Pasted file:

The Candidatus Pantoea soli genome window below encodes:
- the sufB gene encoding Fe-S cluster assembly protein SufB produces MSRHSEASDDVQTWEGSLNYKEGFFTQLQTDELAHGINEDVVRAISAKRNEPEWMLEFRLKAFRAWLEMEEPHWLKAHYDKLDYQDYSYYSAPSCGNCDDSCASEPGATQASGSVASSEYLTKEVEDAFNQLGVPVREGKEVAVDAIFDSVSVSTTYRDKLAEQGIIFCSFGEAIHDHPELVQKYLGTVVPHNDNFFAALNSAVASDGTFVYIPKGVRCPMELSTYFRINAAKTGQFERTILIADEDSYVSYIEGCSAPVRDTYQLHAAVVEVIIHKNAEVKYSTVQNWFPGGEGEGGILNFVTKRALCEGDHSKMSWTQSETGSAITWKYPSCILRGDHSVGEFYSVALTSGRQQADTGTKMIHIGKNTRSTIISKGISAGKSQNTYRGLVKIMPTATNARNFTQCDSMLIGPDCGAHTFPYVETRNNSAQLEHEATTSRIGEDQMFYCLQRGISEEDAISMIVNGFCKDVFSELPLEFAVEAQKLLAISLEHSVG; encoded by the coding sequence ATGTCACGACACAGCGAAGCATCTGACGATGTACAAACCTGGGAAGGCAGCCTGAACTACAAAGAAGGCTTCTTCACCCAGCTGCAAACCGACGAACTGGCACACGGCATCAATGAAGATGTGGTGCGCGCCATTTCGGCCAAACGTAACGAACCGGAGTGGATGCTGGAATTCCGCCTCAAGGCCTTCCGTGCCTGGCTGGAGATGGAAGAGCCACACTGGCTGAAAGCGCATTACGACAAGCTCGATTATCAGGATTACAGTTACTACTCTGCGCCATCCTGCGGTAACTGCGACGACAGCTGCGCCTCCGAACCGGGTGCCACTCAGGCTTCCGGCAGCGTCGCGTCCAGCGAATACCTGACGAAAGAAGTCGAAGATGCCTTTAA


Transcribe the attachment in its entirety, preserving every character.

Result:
The Candidatus Pantoea soli genome window below encodes:
- the sufB gene encoding Fe-S cluster assembly protein SufB produces MSRHSEASDDVQTWEGSLNYKEGFFTQLQTDELAHGINEDVVRAISAKRNEPEWMLEFRLKAFRAWLEMEEPHWLKAHYDKLDYQDYSYYSAPSCGNCDDSCASEPGATQASGSVASSEYLTKEVEDAFNQLGVPVREGKEVAVDAIFDSVSVSTTYRDKLAEQGIIFCSFGEAIHDHPELVQKYLGTVVPHNDNFFAALNSAVASDGTFVYIPKGVRCPMELSTYFRINAAKTGQFERTILIADEDSYVSYIEGCSAPVRDTYQLHAAVVEVIIHKNAEVKYSTVQNWFPGGEGEGGILNFVTKRALCEGDHSKMSWTQSETGSAITWKYPSCILRGDHSVGEFYSVALTSGRQQADTGTKMIHIGKNTRSTIISKGISAGKSQNTYRGLVKIMPTATNARNFTQCDSMLIGPDCGAHTFPYVETRNNSAQLEHEATTSRIGEDQMFYCLQRGISEEDAISMIVNGFCKDVFSELPLEFAVEAQKLLAISLEHSVG; encoded by the coding sequence ATGTCACGACACAGCGAAGCATCTGACGATGTACAAACCTGGGAAGGCAGCCTGAACTACAAAGAAGGCTTCTTCACCCAGCTGCAAACCGACGAACTGGCACACGGCATCAATGAAGATGTGGTGCGCGCCATTTCGGCCAAACGTAACGAACCGGAGTGGATGCTGGAATTCCGCCTCAAGGCCTTCCGTGCCTGGCTGGAGATGGAAGAGCCACACTGGCTGAAAGCGCATTACGACAAGCTCGATTATCAGGATTACAGTTACTACTCTGCGCCATCCTGCGGTAACTGCGACGACAGCTGCGCCTCCGAACCGGGTGCCACTCAGGCTTCCGGCAGCGTCGCGTCCAGCGAATACCTGACGAAAGAAGTCGAAGATGCCTTTAA